The scene of a shooting in Surrey this summer. (Black Press file photo)

Province gives $500K to anti-gang program in Surrey

NDP follows through on promised funding to the Surrey Wraparound program that targets at-risk youth

The new NDP government has followed through on its promise to provide $500,000 for Surrey’s Wraparound anti-gang program.

The funding was part of the party’s commitment along the campaign trail in an effort to reduce gang violence.

There are currently 97 students in the Wrap program, which was launched in 2009, with another 35 students awaiting entry.

It’s said the new funding will eliminate the backlog of the youth program, which involves police working with the school district to identify and intervene with children ages 11 to 17 at risk of joining gangs.

“Wrap is a successful program that identifies at-risk youth to help keep them out of gangs in the first place. It should have stable and secure funding, not waitlists,” Minister of Public Safety Mike Farnworth said in a release.

“People want to feel safe where they live and know their child won’t be lost to the dead-end path of gang life,” he added. “It’s time to target gang violence in our neighbourhoods head-on. Today’s announcement is a step in the right direction.”

The government says evaluation of the Wrap program — which involves counselling, mentoring, recreational activities, mental health support and more — has shown a 67 per cent decline in the negative police contacts of participants.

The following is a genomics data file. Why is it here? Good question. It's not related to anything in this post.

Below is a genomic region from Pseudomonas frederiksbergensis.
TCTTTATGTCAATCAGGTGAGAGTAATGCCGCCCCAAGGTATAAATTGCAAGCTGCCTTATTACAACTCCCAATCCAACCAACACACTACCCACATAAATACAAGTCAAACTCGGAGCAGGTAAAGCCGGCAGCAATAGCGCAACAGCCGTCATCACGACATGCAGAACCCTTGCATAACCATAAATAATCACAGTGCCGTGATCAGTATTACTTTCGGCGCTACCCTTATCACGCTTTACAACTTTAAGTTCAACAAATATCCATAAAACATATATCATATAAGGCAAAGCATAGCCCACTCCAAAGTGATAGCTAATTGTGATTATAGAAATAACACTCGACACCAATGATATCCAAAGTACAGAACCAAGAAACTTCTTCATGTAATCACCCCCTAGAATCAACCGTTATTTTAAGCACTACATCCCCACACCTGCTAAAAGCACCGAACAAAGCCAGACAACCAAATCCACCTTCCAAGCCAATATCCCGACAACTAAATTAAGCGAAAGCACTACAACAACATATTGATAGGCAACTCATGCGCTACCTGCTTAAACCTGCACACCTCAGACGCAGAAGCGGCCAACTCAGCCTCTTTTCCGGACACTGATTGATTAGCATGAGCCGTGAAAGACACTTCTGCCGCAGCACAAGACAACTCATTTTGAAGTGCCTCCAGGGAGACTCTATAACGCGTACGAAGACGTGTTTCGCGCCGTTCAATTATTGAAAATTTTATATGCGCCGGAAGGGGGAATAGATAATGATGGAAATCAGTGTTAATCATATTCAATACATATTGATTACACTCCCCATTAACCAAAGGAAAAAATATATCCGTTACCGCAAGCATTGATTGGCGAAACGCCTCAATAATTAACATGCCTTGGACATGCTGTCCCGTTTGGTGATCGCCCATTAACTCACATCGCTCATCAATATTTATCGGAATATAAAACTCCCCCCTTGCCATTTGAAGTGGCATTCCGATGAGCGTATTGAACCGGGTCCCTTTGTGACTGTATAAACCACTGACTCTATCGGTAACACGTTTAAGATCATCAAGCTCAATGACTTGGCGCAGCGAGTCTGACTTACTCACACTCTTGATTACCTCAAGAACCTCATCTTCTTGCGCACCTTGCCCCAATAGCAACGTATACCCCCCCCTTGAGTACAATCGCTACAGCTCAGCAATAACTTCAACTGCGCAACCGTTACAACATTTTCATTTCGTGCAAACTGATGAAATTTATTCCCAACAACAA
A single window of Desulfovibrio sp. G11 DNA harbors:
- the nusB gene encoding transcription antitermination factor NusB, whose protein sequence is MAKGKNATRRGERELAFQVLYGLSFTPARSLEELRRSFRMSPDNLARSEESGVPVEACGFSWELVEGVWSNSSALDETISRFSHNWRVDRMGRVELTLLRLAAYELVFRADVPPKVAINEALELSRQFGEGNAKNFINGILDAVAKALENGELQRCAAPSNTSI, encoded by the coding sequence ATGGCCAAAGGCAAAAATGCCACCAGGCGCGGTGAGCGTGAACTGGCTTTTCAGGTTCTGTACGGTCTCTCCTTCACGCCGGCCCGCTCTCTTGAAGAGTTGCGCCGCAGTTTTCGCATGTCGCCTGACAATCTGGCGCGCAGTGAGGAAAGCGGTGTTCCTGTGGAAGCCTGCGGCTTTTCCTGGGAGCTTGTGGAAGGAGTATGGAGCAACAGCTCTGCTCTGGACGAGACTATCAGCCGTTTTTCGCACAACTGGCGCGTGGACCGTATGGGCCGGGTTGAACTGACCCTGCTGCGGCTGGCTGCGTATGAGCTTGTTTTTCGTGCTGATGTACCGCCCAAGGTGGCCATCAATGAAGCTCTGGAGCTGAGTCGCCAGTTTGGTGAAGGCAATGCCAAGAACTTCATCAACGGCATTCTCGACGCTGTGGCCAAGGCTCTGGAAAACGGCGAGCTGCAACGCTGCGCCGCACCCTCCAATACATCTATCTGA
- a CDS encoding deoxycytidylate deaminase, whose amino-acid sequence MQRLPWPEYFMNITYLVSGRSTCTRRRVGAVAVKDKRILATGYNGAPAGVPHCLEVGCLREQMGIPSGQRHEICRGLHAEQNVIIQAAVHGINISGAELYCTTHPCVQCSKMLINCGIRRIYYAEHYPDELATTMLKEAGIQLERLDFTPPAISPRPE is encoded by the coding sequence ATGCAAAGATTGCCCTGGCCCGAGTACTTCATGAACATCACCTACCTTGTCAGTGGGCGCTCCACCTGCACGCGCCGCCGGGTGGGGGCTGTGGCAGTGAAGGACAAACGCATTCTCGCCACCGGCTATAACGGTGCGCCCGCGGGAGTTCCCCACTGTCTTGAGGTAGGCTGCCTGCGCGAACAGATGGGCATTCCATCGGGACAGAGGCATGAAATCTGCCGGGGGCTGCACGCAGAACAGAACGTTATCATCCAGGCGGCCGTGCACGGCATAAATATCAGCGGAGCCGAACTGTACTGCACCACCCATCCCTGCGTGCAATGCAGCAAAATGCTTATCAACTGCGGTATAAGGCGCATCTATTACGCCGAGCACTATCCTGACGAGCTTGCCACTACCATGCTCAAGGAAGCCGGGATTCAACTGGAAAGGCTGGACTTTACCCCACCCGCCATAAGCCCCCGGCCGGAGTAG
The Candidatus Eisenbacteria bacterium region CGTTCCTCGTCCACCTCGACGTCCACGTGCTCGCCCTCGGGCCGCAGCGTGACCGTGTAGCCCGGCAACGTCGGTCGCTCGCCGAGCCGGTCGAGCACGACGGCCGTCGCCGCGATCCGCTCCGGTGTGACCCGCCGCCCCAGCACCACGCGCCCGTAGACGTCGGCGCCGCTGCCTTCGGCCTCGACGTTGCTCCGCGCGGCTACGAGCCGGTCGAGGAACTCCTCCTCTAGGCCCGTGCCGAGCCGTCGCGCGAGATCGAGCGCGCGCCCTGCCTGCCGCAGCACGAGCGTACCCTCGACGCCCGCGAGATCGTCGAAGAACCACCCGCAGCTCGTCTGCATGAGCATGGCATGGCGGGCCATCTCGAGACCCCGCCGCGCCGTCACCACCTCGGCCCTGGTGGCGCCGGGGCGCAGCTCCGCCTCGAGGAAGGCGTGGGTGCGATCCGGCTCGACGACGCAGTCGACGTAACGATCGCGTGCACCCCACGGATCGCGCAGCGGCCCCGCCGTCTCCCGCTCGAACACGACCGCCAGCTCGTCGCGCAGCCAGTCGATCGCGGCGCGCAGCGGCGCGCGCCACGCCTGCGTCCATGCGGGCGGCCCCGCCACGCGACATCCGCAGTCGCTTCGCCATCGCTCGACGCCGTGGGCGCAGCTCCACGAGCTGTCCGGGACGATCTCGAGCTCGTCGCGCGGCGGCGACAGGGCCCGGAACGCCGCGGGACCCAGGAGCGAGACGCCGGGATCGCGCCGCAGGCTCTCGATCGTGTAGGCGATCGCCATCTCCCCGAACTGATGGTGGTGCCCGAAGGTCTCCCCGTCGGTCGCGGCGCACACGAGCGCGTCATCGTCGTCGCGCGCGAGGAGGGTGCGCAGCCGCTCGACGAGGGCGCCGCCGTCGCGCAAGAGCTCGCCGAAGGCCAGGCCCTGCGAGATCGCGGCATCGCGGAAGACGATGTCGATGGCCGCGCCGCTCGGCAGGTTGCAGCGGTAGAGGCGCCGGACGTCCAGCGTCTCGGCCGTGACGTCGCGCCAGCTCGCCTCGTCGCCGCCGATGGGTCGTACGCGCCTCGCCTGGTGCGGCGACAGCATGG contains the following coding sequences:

In March, when Premier John Horgan was campaigning and promised this funding, then Liberal MLA Amrik Virk said it’s “appropriate for the public to get a fulsome picture.”

The Wraparound program, he said, helped more than 500 students under his government’s watch. He accused Horgan of pulling “numbers out of the air, pre-emptive of grants that are imminent” from the Liberal government.

“Mimicry is the best form of flattery,” Virk said at the time.

Virk said his government has spent $64 million annually on a “full suite” of anti-gang enforcement in B.C., featuring the Gang Exit Program and End Gang Life Program, which he said has to date reached 20,000 students.

Virk expressed pride that Wraparound is funded through the proceeds of property seized from gangsters.

B.C. has provided $535,000 to the Surrey Wrap program since 2009, mostly through civil forfeiture grants.

The Surrey Wrap project has received the bulk of its support from Public Safety Canada’s National Crime Prevention Strategy: $880,000 between 2008 and 2011, $500,000 from 2011 to 2013 and $3.5 million from 2015 to 2020.

Meantime, the provincial government says it is also taking action on gun and gang violence by working in partnership to implement the Surrey Accord, reviewing recommendations from the Illegal Firearms Task Force, seeking to “further support” police efforts to disrupt the illegal drug chain and pushing the federal government for increased penalties for dealers.

The NDP government also vows to push the federal government to bolster B.C.’s federal RCMP complement, and pursue the province’s share of the $100 million in funding the federal government announced as part of its plan to help with guns and gangs.

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